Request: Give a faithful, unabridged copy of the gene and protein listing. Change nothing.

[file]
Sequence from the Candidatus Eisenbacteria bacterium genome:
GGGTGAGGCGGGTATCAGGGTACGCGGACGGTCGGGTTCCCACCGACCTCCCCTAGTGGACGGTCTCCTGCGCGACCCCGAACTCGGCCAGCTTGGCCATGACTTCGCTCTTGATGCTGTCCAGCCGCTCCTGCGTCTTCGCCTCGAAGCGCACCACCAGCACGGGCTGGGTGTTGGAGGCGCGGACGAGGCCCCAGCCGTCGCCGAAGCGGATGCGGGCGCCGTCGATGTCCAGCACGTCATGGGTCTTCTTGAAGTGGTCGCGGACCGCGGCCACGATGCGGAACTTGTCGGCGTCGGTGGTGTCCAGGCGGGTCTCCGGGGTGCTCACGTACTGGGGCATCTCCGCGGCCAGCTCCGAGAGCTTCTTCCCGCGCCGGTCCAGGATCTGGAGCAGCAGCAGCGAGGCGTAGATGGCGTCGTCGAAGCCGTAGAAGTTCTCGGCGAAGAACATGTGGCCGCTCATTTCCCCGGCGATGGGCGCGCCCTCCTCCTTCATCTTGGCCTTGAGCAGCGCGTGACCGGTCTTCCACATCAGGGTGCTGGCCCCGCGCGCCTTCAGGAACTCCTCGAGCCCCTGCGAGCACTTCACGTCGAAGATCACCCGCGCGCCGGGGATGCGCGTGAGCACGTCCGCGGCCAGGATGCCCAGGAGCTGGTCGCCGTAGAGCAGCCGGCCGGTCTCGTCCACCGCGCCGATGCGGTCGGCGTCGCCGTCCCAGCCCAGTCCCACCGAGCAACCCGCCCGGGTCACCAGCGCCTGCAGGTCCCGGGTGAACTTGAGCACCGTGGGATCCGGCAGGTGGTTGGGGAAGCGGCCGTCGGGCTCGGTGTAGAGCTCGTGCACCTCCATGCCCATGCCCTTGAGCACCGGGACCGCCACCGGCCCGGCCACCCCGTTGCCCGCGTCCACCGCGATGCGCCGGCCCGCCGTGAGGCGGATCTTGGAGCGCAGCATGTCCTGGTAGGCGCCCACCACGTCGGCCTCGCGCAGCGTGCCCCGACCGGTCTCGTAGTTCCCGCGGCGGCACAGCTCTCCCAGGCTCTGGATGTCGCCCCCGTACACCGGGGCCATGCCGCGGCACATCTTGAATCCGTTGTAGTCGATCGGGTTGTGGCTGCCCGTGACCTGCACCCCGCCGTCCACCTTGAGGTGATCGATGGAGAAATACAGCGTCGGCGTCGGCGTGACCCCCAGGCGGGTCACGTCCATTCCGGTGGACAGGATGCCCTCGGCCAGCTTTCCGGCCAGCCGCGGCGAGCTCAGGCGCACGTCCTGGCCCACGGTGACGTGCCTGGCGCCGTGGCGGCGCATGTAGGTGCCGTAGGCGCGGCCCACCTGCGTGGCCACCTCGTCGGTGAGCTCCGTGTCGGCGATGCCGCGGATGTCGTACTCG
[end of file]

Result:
Sequence from the Candidatus Eisenbacteria bacterium genome:
GGGTGAGGCGGGTATCAGGGTACGCGGACGGTCGGGTTCCCACCGACCTCCCCTAGTGGACGGTCTCCTGCGCGACCCCGAACTCGGCCAGCTTGGCCATGACTTCGCTCTTGATGCTGTCCAGCCGCTCCTGCGTCTTCGCCTCGAAGCGCACCACCAGCACGGGCTGGGTGTTGGAGGCGCGGACGAGGCCCCAGCCGTCGCCGAAGCGGATGCGGGCGCCGTCGATGTCCAGCACGTCATGGGTCTTCTTGAAGTGGTCGCGGACCGCGGCCACGATGCGGAACTTGTCGGCGTCGGTGGTGTCCAGGCGGGTCTCCGGGGTGCTCACGTACTGGGGCATCTCCGCGGCCAGCTCCGAGAGCTTCTTCCCGCGCCGGTCCAGGATCTGGAGCAGCAGCAGCGAGGCGTAGATGGCGTCGTCGAAGCCGTAGAAGTTCTCGGCGAAGAACATGTGGCCGCTCATTTCCCCGGCGATGGGCGCGCCCTCCTCCTTCATCTTGGCCTTGAGCAGCGCGTGACCGGTCTTCCACATCAGGGTGCTGGCCCCGCGCGCCTTCAGGAACTCCTCGAGCCCCTGCGAGCACTTCACGTCGAAGATCACCCGCGCGCCGGGGATGCGCGTGAGCACGTCCGCGGCCAGGATGCCCAGGAGCTGGTCGCCGTAGAGCAGCCGGCCGGTCTCGTCCACCGCGCCGATGCGGTCGGCGTCGCCGTCCCAGCCCAGTCCCACCGAGCAACCCGCCCGGGTCACCAGCGCCTGCAGGTCCCGGGTGAACTTGAGCACCGTGGGATCCGGCAGGTGGTTGGGGAAGCGGCCGTCGGGCTCGGTGTAGAGCTCGTGCACCTCCATGCCCATGCCCTTGAGCACCGGGACCGCCACCGGCCCGGCCACCCCGTTGCCCGCGTCCACCGCGATGCGCCGGCCCGCCGTGAGGCGGATCTTGGAGCGCAGCATGTCCTGGTAGGCGCCCACCACGTCGGCCTCGCGCAGCGTGCCCCGACCGGTCTCGTAGTTCCCGCGGCGGCACAGCTCTCCCAGGCTCTGGATGTCGCCCCCGTACACCGGGGCCATGCCGCGGCACATCTTGAATCCGTTGTAGTCGATCGGGTTGTGGCTGCCCGTGACCTGCACCCCGCCGTCCACCTTGAGGTGATCGATGGAGAAATACAGCGTCGGCGTCGGCGTGACCCCCAGGCGGGTCACGTCCATTCCGGTGGACAGGATGCCCTCGGCCAGCTTTCCGGCCAGCCGCGGCGAGCTCAGGCGCACGTCCTGGCCCACGGTGACGTGCCTGGCGCCGTGGCGGCGCATGTAGGTGCCGTAGGCGCGGCCCACCTGCGTGGCCACCTCGTCGGTGAGCTCCGTGTCGGCGATGCCGCGGATGTCGTACTCG